It is your second marriage and you live with your spouse in the home she brought to the marriage. When she passes away, what right do you have to continue living there? Some people assume that, because they were married, they will be able to continue living in that home even after their spouse passes. This is not at all necessarily true.
In almost all cases, the ownership of real property (i.e. land and the structures on that land) is determined by the names on the deed. A deed is the document you receive when you purchased a home or other real property. It is your proof to the rest of the world that the real property is yours.
Marriage, however, is a special relationship, even as it relates to property ownership. If a married couple purchases real property, that property is typically owned by the “community” even if only one spouse’s name is on the deed. If the home is “community property,” each spouse owns a one half interest even if the name of only one spouse is on the deed.
However, in a second marriage, it is not uncommon for one spouse to move into a home already owned by the other spouse. In that case, the home does not suddenly become property of this new “community.” Instead, the home will likely be the “separate property” of the spouse who originally owned the home.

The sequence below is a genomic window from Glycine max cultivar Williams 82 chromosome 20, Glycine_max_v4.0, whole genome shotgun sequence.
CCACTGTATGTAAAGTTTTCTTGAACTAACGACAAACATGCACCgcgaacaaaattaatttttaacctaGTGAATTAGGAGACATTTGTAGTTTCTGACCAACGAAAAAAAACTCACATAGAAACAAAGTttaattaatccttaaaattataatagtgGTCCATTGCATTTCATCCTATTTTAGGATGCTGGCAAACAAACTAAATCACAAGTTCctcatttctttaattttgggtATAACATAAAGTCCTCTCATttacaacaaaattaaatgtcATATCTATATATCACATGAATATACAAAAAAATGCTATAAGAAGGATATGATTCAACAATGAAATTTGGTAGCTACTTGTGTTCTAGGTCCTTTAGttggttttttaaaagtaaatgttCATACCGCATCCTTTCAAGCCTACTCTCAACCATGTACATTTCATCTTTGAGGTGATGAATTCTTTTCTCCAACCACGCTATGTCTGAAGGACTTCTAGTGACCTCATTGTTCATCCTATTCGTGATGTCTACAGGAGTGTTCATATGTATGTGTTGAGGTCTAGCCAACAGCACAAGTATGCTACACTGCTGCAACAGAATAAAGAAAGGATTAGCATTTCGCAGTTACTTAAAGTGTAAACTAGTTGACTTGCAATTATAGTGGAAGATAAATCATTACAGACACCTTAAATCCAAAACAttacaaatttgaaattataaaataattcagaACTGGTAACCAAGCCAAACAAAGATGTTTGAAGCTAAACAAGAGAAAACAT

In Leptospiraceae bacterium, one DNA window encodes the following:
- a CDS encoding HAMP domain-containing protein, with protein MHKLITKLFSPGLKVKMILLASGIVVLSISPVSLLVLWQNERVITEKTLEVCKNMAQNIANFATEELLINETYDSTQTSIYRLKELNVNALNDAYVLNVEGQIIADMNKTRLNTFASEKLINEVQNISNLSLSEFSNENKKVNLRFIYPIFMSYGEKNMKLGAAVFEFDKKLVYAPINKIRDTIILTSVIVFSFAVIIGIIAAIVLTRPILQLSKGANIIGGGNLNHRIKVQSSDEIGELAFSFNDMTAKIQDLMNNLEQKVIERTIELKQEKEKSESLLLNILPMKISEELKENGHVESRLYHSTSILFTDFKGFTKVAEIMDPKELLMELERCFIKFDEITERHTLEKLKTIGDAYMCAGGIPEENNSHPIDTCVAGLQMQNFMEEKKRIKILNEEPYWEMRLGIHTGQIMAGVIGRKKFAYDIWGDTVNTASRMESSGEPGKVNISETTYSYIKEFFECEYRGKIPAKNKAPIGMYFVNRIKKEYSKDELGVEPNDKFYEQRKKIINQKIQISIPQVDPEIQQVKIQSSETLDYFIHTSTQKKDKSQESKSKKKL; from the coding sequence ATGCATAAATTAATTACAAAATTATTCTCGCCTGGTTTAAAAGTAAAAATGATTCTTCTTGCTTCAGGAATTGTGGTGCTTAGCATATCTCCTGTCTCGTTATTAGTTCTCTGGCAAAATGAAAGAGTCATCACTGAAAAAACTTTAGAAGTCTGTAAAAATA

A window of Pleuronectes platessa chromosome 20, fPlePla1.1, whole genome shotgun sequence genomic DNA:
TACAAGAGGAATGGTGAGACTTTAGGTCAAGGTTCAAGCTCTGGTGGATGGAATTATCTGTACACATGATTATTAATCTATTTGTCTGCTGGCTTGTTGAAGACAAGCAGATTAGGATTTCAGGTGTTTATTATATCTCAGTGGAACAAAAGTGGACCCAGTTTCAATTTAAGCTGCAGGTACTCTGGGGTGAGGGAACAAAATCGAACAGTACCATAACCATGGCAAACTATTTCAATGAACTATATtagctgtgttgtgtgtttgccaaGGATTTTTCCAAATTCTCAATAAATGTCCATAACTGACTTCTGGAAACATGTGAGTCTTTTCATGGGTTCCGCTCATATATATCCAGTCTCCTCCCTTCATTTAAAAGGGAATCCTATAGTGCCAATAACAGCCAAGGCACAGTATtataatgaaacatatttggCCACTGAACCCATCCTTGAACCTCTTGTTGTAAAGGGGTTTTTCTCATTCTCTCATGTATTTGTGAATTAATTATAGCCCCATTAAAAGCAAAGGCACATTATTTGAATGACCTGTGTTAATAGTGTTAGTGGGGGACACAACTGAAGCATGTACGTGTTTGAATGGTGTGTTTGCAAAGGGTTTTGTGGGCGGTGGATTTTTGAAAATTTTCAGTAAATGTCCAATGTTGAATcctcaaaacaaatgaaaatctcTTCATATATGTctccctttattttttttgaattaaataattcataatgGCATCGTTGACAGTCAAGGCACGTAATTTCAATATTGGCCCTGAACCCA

If that spouse passes away, what right will the surviving spouse have to stay in the home? In fact, the surviving spouse will likely have no right to stay in the home unless given that right in the deceased spouse’s will or trust. If given that right, how will this affect the rights or interests of the children from the deceased spouse’s first marriage? Next column, I will discuss some ways the interests of both the surviving spouse and the children of the first marriage can be balanced.
© 2016 Steven J Wright